> uevent fallback mechanism can be relied upon alone. Custom tools can just fork
> off and do something similar to firmward then in terms of architecture. This is
> a form of fallback mechanism I think I'd be happy to see enabled on the new
> driver data API. But of course, I recall also liking what you had in mind as well
> so would be happy to see more alternatives! The cleaner the better !
> 
> [0] https://github.com/teg/firmwared
> 
>> Actually had a couple
>> of patches ready, but did get around testing them. So I wanted to rebase
>> them on your linux-next tree. I bumped into the umh lock thing and was
>> wondering why direct filesystem access was under that lock as well.
> 
> Indeed, it was an odd thing.
> 
>> In your tree I noticed a fix for that. 
> 
> Yup!
> 
> It took a lot of git archeology to reach a sound approach forward which makes
> me feel comfortable without regressing the kernel, this should not regress
> the kernel.
> 
>> The more reason to base my work on
>> top of your firmware_class changes. Now my question is what is the best
>> branch to choose, because you have a "few" in that repo to choose from ;-)
> 
> I have a series of topical changes, and I rebase onto the latest linux-next
> regularly before posting patches, if 0-day finds issues, I dish out a next
> try2 or tryX iteration until all issues are fixed. So in this case you'd
> just go for the latest driver-data-$(next_date) and if there is a try
> postfix use the latest tryX.
> 
> In this case 20170501-driver-data-try2, this is based on linux-next tag
> next-20170501. If you have issues booting on that next tag though you
> could instead try the v4.11-rc8-driver-data-try3 branch based on v4.11-rc8.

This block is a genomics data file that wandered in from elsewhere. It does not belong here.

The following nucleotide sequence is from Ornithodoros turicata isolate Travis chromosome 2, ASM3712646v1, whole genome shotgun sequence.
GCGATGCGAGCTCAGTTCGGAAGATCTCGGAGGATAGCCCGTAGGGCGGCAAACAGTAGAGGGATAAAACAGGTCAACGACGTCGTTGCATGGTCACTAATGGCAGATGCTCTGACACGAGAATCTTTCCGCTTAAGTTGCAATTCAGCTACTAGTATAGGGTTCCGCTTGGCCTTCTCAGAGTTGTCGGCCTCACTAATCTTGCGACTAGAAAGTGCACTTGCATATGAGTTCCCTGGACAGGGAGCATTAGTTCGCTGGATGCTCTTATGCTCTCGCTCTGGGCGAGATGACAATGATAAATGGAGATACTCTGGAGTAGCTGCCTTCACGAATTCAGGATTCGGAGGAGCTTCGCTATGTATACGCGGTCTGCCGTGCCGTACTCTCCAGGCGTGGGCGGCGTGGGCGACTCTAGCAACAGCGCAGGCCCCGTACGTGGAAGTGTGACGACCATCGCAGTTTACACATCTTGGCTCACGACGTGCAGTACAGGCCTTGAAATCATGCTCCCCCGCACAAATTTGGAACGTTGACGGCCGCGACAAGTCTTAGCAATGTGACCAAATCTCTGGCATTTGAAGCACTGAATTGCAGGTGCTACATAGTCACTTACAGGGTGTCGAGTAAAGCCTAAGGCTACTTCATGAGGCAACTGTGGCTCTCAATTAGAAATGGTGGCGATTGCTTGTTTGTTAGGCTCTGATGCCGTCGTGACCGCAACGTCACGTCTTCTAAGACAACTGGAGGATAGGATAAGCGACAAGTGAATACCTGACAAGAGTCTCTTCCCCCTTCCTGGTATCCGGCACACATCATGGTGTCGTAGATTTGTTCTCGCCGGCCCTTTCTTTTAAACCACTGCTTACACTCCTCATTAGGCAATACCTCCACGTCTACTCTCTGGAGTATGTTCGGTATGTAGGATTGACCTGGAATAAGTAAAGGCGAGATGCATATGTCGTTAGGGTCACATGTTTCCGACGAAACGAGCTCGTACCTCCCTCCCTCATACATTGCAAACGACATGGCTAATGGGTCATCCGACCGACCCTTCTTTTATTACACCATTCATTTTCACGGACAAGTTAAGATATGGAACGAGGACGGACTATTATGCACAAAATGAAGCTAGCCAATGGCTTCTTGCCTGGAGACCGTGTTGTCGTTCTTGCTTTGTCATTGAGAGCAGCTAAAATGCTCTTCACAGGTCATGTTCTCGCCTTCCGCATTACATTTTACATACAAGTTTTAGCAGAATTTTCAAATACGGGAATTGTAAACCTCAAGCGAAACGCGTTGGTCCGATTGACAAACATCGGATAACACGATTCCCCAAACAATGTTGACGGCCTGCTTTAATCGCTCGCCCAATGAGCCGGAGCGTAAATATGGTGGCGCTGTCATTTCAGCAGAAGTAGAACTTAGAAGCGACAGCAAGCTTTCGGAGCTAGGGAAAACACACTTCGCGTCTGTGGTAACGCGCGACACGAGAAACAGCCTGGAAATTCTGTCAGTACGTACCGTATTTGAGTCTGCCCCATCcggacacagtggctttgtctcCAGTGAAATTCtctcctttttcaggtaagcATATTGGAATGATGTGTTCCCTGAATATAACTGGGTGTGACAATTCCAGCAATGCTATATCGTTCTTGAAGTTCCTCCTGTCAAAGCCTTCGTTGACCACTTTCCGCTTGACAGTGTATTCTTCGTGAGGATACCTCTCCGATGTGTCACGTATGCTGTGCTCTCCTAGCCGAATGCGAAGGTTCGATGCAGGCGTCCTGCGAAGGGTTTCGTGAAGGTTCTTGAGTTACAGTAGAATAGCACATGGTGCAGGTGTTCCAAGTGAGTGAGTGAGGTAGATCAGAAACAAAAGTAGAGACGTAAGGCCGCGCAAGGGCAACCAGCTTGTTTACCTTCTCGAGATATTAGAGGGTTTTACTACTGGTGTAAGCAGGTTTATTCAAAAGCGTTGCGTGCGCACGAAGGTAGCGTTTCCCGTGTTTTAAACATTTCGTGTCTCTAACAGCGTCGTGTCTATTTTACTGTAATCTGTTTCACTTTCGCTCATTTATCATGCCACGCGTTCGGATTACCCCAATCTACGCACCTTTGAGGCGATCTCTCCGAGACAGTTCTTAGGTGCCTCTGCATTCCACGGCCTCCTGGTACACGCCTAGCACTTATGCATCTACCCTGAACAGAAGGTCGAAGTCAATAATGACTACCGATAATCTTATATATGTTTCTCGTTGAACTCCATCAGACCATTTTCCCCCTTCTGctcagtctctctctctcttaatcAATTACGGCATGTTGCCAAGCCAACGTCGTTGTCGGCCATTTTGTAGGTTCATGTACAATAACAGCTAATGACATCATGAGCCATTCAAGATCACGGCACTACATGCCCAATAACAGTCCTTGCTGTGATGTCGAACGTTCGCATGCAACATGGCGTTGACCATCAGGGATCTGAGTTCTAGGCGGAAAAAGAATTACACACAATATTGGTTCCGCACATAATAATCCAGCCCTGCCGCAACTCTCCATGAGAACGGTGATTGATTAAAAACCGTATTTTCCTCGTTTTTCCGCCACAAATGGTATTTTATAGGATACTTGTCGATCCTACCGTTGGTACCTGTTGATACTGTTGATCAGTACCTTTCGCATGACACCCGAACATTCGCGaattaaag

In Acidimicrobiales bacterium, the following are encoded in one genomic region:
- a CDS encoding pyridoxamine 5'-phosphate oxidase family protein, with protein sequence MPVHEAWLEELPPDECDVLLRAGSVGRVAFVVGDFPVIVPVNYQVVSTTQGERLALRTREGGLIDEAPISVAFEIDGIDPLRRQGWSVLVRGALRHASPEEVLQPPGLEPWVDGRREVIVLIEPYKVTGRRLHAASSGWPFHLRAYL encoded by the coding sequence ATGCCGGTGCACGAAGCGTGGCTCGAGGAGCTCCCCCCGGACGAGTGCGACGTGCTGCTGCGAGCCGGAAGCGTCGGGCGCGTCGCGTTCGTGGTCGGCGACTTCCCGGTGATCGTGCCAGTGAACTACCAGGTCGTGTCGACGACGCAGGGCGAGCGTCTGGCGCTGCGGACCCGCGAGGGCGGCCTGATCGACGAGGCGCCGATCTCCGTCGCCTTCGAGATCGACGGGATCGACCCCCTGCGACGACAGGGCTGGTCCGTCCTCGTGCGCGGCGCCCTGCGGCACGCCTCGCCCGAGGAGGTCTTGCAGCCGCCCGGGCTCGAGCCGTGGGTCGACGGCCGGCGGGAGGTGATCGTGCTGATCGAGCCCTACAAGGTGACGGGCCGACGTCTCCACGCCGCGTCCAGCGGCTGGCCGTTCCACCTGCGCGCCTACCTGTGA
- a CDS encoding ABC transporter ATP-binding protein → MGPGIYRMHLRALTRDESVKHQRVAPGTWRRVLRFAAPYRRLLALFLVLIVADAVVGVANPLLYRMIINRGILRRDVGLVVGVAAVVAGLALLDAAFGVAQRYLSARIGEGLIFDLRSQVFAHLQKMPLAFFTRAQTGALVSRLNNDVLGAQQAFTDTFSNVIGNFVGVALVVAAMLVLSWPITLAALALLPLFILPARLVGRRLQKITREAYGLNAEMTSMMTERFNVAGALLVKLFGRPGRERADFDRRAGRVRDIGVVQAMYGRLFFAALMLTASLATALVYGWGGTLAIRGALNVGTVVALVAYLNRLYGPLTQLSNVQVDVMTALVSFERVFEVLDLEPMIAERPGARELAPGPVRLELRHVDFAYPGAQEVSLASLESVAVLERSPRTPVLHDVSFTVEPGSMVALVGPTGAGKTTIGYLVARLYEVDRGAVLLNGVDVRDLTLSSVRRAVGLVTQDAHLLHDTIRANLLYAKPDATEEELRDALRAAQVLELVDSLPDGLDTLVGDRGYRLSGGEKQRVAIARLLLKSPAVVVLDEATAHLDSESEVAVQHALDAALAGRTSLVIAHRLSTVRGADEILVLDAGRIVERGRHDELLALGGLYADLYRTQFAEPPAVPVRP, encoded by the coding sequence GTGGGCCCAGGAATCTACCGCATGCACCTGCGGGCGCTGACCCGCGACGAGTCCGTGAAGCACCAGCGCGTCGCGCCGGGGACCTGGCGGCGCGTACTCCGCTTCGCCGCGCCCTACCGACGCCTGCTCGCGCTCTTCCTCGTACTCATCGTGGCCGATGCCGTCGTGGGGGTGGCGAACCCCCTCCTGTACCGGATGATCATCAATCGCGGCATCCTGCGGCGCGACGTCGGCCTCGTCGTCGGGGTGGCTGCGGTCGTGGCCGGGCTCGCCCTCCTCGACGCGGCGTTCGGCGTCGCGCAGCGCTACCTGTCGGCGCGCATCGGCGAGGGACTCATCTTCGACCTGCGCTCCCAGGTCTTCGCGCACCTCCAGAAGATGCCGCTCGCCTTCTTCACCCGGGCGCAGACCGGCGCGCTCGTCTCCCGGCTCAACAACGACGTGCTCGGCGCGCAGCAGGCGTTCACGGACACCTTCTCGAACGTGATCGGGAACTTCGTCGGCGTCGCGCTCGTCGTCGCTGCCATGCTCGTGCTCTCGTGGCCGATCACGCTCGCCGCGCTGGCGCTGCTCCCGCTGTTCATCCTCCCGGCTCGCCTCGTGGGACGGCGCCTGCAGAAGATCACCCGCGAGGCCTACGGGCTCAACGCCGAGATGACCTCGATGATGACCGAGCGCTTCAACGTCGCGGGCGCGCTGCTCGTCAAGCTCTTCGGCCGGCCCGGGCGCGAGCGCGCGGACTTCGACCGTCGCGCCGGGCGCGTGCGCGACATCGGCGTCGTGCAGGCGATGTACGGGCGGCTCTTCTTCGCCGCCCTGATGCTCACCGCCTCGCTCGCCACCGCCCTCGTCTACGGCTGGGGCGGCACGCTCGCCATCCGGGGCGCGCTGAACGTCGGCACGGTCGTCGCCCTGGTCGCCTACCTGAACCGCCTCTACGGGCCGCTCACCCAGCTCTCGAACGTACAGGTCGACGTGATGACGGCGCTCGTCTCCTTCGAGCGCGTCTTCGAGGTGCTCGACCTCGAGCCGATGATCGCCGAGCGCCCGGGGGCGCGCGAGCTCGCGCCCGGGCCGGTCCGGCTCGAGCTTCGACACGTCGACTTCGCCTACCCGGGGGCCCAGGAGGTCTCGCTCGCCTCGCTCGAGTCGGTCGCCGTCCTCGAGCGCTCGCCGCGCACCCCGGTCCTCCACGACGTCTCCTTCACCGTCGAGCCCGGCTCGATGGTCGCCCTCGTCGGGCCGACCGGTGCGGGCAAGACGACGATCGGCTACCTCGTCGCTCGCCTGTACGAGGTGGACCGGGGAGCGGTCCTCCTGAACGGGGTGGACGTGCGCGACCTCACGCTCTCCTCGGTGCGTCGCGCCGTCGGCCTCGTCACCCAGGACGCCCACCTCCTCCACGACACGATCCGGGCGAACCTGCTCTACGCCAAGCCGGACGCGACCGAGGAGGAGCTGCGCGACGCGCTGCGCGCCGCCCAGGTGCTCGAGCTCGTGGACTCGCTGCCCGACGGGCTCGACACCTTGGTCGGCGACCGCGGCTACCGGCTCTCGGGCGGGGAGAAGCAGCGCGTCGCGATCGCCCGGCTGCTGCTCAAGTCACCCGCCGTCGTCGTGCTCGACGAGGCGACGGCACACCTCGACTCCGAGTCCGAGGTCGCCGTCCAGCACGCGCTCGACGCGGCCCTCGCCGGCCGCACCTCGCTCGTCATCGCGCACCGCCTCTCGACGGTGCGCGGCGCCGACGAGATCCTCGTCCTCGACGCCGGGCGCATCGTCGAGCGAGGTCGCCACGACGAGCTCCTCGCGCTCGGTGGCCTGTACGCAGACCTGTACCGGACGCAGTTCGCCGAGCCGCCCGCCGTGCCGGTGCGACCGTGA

> But naturally patches ultimately should be based on the latest linux-next
> tag for actual submission.
> 
> PS. after my changes the fallback mechanism can easily be shoved into its
> own file, not sure if that helps with how clean of a solution your work
> will be.

Let me explain the idea to refresh your memory (and mine). It started
when we were working on adding driver support for OpenWrt in brcmfmac.
The driver requests for firmware calibration data, but on routers it is
stored in flash. So after failing on the firmware request we now call a
platform specific API. That was my itch, but it was not bad enough to go
and scratch. Now for N900 case there is a similar scenario alhtough it
has additional requirement to go to user-space due to need to use a
proprietary library to obtain the NVS calibration data. My thought: Why
should firmware_class care? So the idea is that firmware_class provides
a registry for modules that can produce a certain firmware "file". Those
modules can do whatever is needed. If they need to use umh so be it.
They would only register themselves with firmware_class on platforms
that need them. It would basically be replacing the fallback mechanism
and only be effective on certain platforms.

Let me know if this idea is still of interest and I will rebase what I
have for an RFC round.

Regards,
Arend